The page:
The Poindexter Girls, as they were dubbed, combined academic subjects with useful arts such as sewing, cooking and household management. In what struck contemporaries as a startling innovation, they participated in sports and gymnastics. Their reputation spread, and they were sought after as brides. Poindexter himself married an early graduate, Lucy Fox from Staunton, who then bore seven children in seven years. Aires followed suit, marrying a raven-haired beauty named Sarah Pike, said to be part Indian, who also proved to be prolific. Their girls attended the school, and descendants continue the tradition.
The academy became a college, and the college hired qualified women to teach. Following Aires’s retirement in 1896, Poindexter College chose as its president Minerva Watkins, a capable mathematician and formidable horsewoman. Her full-length portrait, dressed in riding habit and boots, hangs in Founders Hall. It has been an inspiration to generations of students, including the present writer. In the 1920s the curriculum expanded, with the addition of liberal arts, modern languages and music. To this day, however, each student must acquire a “marketable skill” in order to graduate. While not on a social par with other Virginia women’s colleges, Poindexter attracts girls who are determined to succeed.
To meet the needs of commercial travelers and summer visitors seeking escape from the big city, the Hotel Shenandoah was erected in 1898, near the railroad depot and bordering Quicquid Creek. A huge, wooden structure with three-story porches and rambling additions, the hotel boasted an elegant dining room, a bowling alley, and a theater for the presentation of lectures and vaudeville shows. In its heyday, it was the center of social life. It attracted luminaries such as Theodore Roosevelt, on a hunting trip, and the Canadian singer-actress-comedy star May Irwin. The hotel lost business through the 1930s, revived fitfully, and closed in 1966. It burned to the ground in a spectacular fire in 1997, one year short of its centennial. The vacant lot is now the site of a weekly Farmers’ Market and the staging ground for the annual Mayday Parade.
The Hapsburg Iron Works adapted to a changing economy through the twentieth century. During World War 2, it experienced a boom. The company produced metal parts for the Norfolk shipyards, and filled orders for tanks and other military equipment. Decline set in during the 1950s. By the 1990s the physical plant was outmoded and mostly idle. It fell victim to a series of corporate mergers, and early in this century it was shuttered for good. The great brick mills, stripped of machinery, with abandoned yards, raceways and sheds, await a new vision to bring them back to life.
To house mill workers, the town added rowhouses, double-deckers, and rental apartments. Largely intact, this housing stock avoided the monotony and wretchedness associated with its type, hinting at an enlightened paternalism by the Poindexters and their successors. Gingerbread adorns even the humblest dwellings, and front porches are ubiquitous. Throughout America, people once sat on their porches on a summer evening and chatted with neighbors. In Hapsburg, they still do.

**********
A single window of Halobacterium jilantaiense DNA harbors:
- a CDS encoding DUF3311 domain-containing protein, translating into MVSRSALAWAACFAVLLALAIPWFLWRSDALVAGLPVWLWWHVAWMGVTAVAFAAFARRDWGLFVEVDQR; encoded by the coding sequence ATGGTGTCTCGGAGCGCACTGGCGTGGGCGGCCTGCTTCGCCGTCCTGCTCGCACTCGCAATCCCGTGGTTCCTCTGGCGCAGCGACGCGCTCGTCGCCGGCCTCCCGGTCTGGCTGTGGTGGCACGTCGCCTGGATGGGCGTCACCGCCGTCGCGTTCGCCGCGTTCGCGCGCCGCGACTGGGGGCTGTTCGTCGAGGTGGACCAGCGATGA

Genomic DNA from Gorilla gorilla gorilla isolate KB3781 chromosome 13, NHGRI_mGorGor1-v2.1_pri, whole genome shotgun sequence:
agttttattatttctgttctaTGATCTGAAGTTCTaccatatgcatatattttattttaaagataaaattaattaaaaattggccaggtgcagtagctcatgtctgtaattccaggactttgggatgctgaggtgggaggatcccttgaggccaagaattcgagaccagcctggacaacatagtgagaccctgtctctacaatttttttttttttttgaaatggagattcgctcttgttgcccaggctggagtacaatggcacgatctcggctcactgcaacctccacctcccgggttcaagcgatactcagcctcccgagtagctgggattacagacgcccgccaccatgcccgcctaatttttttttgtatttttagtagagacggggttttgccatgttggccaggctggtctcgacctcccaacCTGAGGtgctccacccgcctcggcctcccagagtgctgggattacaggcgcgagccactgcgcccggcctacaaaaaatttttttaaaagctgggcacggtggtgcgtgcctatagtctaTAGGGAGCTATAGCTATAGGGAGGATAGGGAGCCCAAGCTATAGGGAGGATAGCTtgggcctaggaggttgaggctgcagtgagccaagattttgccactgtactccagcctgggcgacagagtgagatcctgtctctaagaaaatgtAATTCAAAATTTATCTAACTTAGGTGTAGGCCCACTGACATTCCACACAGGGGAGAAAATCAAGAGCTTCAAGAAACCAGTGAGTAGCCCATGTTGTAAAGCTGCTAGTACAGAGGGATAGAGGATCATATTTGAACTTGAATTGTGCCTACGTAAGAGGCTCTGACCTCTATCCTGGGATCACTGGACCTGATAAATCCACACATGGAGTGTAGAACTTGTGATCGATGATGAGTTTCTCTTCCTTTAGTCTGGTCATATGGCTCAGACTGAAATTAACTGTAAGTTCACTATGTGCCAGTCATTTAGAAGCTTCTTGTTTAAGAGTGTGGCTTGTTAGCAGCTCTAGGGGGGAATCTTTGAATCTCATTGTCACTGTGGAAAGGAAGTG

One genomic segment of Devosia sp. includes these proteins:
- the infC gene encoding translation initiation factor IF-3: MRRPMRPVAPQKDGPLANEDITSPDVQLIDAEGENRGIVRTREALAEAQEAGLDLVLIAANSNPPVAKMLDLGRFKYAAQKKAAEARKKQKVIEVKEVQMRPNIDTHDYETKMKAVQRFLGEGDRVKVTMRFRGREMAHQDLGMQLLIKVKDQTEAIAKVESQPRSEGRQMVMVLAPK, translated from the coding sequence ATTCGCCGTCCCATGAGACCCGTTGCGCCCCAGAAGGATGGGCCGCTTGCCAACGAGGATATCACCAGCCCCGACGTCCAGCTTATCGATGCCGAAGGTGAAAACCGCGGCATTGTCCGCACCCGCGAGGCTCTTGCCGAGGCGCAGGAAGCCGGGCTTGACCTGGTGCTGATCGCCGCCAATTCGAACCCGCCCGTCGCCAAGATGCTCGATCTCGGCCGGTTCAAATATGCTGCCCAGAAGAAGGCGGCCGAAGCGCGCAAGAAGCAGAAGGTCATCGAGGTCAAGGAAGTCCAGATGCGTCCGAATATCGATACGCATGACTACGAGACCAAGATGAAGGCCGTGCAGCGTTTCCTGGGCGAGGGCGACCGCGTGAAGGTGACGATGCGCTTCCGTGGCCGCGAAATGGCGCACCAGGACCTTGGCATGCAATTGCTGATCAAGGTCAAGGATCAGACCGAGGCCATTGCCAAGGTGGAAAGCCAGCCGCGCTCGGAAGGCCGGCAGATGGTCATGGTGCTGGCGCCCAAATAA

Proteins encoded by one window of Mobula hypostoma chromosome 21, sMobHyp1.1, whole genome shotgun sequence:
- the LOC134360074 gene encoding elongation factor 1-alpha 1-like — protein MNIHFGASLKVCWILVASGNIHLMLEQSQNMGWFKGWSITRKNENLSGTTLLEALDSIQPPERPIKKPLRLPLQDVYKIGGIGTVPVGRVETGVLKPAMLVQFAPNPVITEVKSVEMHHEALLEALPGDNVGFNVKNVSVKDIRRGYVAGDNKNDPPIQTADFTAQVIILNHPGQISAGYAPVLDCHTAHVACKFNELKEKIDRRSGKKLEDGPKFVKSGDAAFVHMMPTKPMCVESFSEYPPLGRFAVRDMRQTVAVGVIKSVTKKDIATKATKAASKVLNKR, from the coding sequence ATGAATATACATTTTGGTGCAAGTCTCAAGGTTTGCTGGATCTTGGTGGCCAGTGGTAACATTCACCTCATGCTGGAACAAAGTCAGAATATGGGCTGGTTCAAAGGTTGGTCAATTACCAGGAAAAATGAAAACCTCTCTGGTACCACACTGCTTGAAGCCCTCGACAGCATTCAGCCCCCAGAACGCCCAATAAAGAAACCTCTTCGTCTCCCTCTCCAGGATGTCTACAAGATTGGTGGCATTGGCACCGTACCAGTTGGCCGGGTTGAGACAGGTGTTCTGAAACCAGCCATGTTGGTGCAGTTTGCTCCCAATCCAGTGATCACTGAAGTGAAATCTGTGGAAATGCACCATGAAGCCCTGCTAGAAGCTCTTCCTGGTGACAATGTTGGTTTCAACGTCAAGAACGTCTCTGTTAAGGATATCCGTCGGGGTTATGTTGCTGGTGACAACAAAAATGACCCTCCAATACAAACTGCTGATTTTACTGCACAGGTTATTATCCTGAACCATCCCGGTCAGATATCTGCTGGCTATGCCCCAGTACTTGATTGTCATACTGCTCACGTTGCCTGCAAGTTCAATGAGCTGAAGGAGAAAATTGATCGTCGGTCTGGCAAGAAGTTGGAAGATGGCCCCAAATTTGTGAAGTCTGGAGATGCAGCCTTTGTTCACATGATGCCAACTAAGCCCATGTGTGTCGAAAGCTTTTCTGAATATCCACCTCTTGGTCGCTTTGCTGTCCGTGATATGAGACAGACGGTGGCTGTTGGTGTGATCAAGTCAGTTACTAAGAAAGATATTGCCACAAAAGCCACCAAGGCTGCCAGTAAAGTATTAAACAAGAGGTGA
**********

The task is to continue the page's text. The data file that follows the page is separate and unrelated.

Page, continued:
Apart from an unsightly sprawl of automobile dealers, motels, liquor stores and nightclubs to the southwest, an area known as the Strip, Hapsburg has not seen significant growth since 1950. Built primarily of red brick, with gray slate roofs, white neoclassical columns, and black wrought iron railings in a bewildering variety of designs, the town seems to slumber, arrested in time. Church steeples dominate the skyline, with the baroque dome of Town Hall playing against the severe lines of the Courthouse, all softened by plantings of box and crape myrtle. Cobblestone streets surround Court Square, while Main Street offers shops, dining and art studios in actual nineteenth-century interiors.
Mature oaks and beeches shade the sidewalks. Residents tend their gardens, which yield a profusion of vegetables, herbs, and flowers, especially antique roses. Competition among gardeners is keen, and neighbors are quick to point out a broken fence or a weedy border. The Garden Club sponsors an annual spring gala, when private gardens are thrown open to the public, or at least to those who had the forethought to buy a ticket. Informal walking groups led by volunteers are a frequent sight in the summer months.
Hapsburg has achieved recognition as an Authentic Southern Town, is listed as a Designated Picturesque Landmark, and is regularly included among the 100 Best Places to Reside. The Chamber of Commerce and the Quidnunc County Visitors’ Bureau are both active. A website has been discussed. Visitors exclaim on the beauty of the physical setting, with mountain ranges to east and west covered in mature forest. The flowering trees in spring and the red and gold leaves in fall are especially attractive.
The Historical Society promotes public education on issues of preservation and adaptive reuse from its offices in the Lyceum, an eclectic structure that has at various times sheltered a library, a debate club, the Knights of Pythias, and literary lectures. The Society also remembers worthy figures of the past, whose descendants still live among us.
Churches are the key to ethnic groups. St. Giles Episcopal, the oldest structure in continuous use for worship, stands for the English, while Lane Presbyterian and First Baptist compete for a crowd of Scotch-Irish. Brickfront United Methodist harbors those of Welsh and Border heritage, and Paraclete Catholic has a motley group from all over. Black slaves were few in the area, but their descendants persist, as indicated by the Ebenezer Mission Chapel. Church attendance is high, choral singing is a cherished local tradition, and the ability to read music is second only to respect for the printed word.
If the pace of life is slow, and prospects for the younger generation limited, Hapsburgers are content. They take the world on their own terms, and the world returns the favor. Tourists are welcome to visit, and they are invariably charmed by the experience. Accommodations are few, however, beyond the Tea Cozy Bed & Breakfast and the Budget Motel. Those contemplating an extended stay are advised to seek out relatives or make private arrangements. As for real estate, it is next to impossible to buy property. When a rare listing does appear, someone who has long coveted it is apt to pounce.
About the Author: Robert Boucheron is an architect in Charlottesville, Virginia, website boucheronarch.com. His stories, essays and book reviews are in Atticus Review, Bangalore Review, Digital Americana, Harvard Review, New Orleans Review, North Dakota Quarterly, Poydras Review, Work, and other magazines.